October 2011

You are currently browsing the monthly archive for October 2011.

Here are my favourite blog posts from this past week.

Audrey Collins of The Family Recorder blog had a post called “Doin’ the archive two-step” where she looks at why records were created and how indexes might have been created by the person who used the documents on a daily basis. She discusses one of her favourite record series, the Death Duty Registers, and how their indexes work.

Marian’s Roots & Rambles had a piece this week called “Have You Ever Considered an Intentional Diary?” I think this is a great idea. Writing a daily entry that you intend others to read and self edit as you write.

Pue’s Occurrences The Irish History Blog had an interesting post called “The Last Confession of Alexander Pearce”. Lisa Marie Griffith writes about a television program that she watched this weekend called “The Last Confession of Alexander Pearce”. It was an Australian/Irish production and it sounds pretty gruesome. Alexander Pearce was an Irish convict sent to Australia. He turned to cannibalism and was executed in 1824.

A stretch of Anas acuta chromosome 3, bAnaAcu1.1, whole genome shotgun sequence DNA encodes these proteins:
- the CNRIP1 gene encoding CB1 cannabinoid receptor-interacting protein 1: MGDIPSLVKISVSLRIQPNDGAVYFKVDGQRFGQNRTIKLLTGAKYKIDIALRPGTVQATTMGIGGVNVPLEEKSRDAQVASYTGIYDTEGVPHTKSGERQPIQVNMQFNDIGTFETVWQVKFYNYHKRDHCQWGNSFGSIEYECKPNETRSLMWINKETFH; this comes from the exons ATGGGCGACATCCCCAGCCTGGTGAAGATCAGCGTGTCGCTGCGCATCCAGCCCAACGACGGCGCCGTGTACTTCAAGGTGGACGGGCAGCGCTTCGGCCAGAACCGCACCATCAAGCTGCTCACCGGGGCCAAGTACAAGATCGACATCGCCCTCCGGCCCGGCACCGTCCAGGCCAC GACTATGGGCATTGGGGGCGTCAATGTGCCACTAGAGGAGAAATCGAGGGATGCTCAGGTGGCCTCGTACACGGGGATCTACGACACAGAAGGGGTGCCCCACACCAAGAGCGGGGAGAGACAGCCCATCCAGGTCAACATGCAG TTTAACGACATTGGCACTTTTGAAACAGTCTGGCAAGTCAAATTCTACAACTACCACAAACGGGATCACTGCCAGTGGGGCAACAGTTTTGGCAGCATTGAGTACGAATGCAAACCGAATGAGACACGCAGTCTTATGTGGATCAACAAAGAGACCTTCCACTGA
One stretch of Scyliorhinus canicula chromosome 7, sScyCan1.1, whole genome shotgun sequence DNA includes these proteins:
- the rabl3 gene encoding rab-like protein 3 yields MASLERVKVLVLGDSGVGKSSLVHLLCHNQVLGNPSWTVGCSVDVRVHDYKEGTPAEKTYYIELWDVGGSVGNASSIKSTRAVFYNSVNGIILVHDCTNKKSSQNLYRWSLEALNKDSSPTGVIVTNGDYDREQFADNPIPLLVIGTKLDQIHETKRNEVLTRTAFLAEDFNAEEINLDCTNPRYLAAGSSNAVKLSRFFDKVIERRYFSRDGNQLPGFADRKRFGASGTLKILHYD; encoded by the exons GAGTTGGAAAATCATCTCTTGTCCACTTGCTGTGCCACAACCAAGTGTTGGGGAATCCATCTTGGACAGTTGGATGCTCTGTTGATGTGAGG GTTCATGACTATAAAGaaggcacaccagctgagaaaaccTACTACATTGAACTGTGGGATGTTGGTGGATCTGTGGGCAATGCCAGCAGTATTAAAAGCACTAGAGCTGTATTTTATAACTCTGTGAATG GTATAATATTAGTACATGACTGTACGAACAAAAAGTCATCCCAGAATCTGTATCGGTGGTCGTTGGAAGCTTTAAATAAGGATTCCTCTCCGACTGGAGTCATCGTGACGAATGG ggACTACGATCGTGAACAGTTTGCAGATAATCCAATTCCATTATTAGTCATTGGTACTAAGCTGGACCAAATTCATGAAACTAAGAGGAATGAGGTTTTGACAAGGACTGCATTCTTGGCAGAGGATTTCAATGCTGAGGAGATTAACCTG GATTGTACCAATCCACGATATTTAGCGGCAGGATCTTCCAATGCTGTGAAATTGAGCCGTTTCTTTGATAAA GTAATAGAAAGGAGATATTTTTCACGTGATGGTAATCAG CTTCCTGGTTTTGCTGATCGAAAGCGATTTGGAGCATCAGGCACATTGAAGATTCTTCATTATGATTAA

Are there any postings in the last week that you think need to be on this list? Let me know in the comments below.

©2011 – Blair Archival Research All Rights Reserved

Historic Maps of Nova Scotia is a website run by the Government of Nova Scotia and it is a work in progress.

You can find an Outline Map of Nova Scotia which identifies and explains the eighteen counties and their boundaries; Woolford’s Surveys: The Roads from Halifax to Windsor and Truro, 1817-1818; Google map of Nova Scotia and fifty five individual maps that relate to many areas of Nova Scotia.

The individual maps range from 1613 to 1995. When you click on the image of the map you get a larger version that you can navigate and investigate further. Descriptions of the map or any place notations are noted below the map.

The Outline Map shows the eighteen counties and also provides information on their shire town, when they were created and what they were created from such as other counties. There are a few footnotes to this section that provides further explanation.

Woolford’s survey is 18 sheets of maps and there is a history of the origins of the survey.

There is an extra bonus of a link to Atlantic Neptune Charts which is a four volume atlas of sea charts that were published during the American Revolutionary War. There are 181 digitized images to search. This is found on the National Maritime Museum website and you have the option of purchasing copies of the images.